Bibliography Atkinson, R. 2013. Case Study: augmented reality. Museum Practice [online], Tuesday 15th October. Available from: [Accessed 28 January 2014] Berry, T. (, 29 November 2013. Re: research questions. Email to S. Wicks ( Black, G. 2005. The Engaging Museum: Developing Museums for Visitor Involvement. London: Routledge Duggan, M. and Rainie, L. 2012. Cell Phone Activities 2012 [online]. Available from: [Accessed 28 November 2014] English Heritage.2014. English Heritage Days Out (v. 2.0.3) [Mobile application]. Available from: [Accessed 4 February 2015] Heritage Lottery Fund. 2012. Using Digital Technology in Heritage Projects: Good Practice Guidance [online]. Available from: [Accessed 24 June 2014] Kay, S., (, 20 March 2013. Re: help with research. Email to S.Wicks ( Lee, V.2012. You are here [online]. Available from: [Accessed 13 January 2014] McBride, J. (, 9 April 2013. Re: help with research. Email to S. Wicks ( McLuhan, M.1964. Understanding Media. 2nd ed. London: Routledge Museum Association. 2012. Mobile Survey 2012 [online]. London: Museum Association. Available from: [Accessed 6 March 2013] Museum Association. 2013. Mobile Survey 2013 [online]. London: Museum Association. Available from: [Accessed 5 December 2014] Museums, Libraries and Archives Council .2008. Generic Learning Outcomes [online]. Available from: [Accessed 10 May 2013] National Trust .2014. National Trust (v. 1.9.4) [Mobile application]. Available from: [Accessed 4 February 2015]

Scott, H. 2014. Special Places in the Digital World [online]. Available from: [Accessed 20 November 2014] Serious Games International .2012. Visit Churches (v.1.1) [Mobile application]. Available from: [Accessed 5 February 2015] Thumbspark Limited .2014. Museum of London: Streetmuseum (v.2.03) [Mobile application]. Available from: [Accessed 5 February 2015] Visit Island of Wight .2014. Dinosaur Island – Isle of Wight (v.1.17) [Mobile application]. Available from: [Accessed 5 February 2015] Visit Isle of Wight (date unknown) Come Walking with Dinosaurs on the Isle of Wight [online]. Available from: [Accessed 28 November 2014]

AN ASSESMENT OF THE DIGITAL PRESERVATION OF MANUSCRIPT COLLECTIONS The Experience of Topkapı Palace & İstanbul Archaeology Museums Libraries Nurgül Akcebe and Nil Baydar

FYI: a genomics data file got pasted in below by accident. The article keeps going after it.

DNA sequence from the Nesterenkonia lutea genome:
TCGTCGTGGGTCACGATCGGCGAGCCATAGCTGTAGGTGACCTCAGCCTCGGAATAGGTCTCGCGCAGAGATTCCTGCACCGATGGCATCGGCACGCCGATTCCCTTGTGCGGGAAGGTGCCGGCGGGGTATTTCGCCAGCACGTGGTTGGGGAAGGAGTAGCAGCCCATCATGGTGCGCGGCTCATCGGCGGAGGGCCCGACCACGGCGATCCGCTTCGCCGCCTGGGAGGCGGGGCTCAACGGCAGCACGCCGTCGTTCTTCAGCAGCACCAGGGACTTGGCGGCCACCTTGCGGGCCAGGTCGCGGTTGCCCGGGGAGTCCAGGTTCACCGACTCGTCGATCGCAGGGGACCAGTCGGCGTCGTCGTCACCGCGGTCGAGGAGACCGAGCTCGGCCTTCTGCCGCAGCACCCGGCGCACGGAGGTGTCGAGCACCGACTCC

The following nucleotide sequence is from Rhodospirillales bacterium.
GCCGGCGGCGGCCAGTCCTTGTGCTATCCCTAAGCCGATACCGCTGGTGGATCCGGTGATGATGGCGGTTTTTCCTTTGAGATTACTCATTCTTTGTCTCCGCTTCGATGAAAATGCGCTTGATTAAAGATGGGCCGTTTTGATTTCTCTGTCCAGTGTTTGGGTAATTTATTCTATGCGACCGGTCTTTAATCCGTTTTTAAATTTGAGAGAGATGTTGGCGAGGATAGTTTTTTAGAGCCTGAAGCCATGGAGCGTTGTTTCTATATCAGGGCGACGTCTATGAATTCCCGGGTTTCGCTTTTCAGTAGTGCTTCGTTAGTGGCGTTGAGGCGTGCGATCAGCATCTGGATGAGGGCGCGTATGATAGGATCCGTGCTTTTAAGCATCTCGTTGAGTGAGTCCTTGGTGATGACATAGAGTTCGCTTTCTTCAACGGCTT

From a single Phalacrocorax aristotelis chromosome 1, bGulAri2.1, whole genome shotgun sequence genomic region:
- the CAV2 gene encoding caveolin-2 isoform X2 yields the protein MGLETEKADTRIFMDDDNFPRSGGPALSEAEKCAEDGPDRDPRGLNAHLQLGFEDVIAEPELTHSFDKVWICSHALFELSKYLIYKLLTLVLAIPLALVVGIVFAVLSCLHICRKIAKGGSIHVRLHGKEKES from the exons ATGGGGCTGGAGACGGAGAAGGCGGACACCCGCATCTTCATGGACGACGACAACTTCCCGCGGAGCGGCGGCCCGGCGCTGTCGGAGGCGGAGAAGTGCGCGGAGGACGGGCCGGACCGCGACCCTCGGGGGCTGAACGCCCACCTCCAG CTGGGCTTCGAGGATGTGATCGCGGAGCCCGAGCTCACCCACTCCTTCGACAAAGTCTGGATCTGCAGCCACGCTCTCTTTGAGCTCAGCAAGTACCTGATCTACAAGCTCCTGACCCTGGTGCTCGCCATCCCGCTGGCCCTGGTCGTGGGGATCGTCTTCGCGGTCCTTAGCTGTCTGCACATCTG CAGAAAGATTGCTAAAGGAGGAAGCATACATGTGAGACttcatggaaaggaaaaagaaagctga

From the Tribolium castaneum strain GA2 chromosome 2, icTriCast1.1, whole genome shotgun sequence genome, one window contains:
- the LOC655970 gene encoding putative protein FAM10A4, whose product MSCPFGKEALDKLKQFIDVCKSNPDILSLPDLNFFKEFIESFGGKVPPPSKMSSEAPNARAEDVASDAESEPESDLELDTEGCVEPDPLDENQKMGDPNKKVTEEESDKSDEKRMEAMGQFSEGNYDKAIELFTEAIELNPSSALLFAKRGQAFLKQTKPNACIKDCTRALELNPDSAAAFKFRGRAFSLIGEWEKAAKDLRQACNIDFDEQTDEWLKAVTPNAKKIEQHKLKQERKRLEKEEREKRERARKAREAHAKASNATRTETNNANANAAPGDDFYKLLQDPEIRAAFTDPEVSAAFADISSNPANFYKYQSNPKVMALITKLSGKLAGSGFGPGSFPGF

Abstract: The Digitisation of historical manuscripts is the most critical part of the library digitisation programme, given that most of them are rare, valuable, and brittle. In this article, an ongoing digitisation project of the manuscripts in the important libraries of Turkey; Topkapı Palace Manuscript Library and İstanbul Archaeological Museums Library will be presented. Keywords: Manuscripts Institution of Turkey, digitisation, manuscript, preservation, handling, Topkapı Palace Library, İstanbul Archaeological Museum Library, Şifahane Introduction: Access to knowledge is a critical issue for the people of the 21st century. It is not only about the daily necessities, but we also want to know and understand our history of culture, science, literature, art, etc. as human beings. Libraries are the most important sources to satisfy this curiosity. Classical library systems are not adequate for today’s needs. More people want to access books, magazines, maps, and other library objects. On the other hand, we know that all the library materials are living organisms and like other living beings, they have a life span. If preventive conservation is neglected, the life span of these objects will be significantly reduced. When the manuscripts are handled, especially unique ones, the issue becomes more complicated, as they are rare, valuable, and brittle. More people want to access these valuable manuscripts, but librarians have to ensure they follow universal preventative conservation principles. Most of the objects in the manuscript libraries are given to readers only with special permissions. Readers or researchers require an appointment from libraries to examine the manuscripts, and they have to do their research in the time that is determined by library authorities. This is not a sustainable system for manuscript libraries, and it is not sufficient for researchers. Consequently, digital technology can provide opportunities to address these problems Digitisation of Library Materials The digitisation of library materials is a relatively new phenomenon for librarians and institutions and, therefore, there are some challenges that are not fully understood. The lifespan of the digital format is not fully understood; how it will survive within 10, 20 or 50 years periods. Despite this, however, digitisation is the best way to provide maximum access to books with minimum impact on them. Project In 2014, a cooperation protocol was signed between the two governmental organization affiliated with the Republic of Turkey’s Ministry of Culture and Tourism; Manuscripts Institution of Turkey and the General Directorate for Cultural Assets and Museums for a digitisation project of the manuscripts at the libraries of Topkapı Palace Museum, İstanbul Archaeology Museums, Museum of Turkish and Islamic Art, Haghia Sophia Museum, and Museum of the Tombs.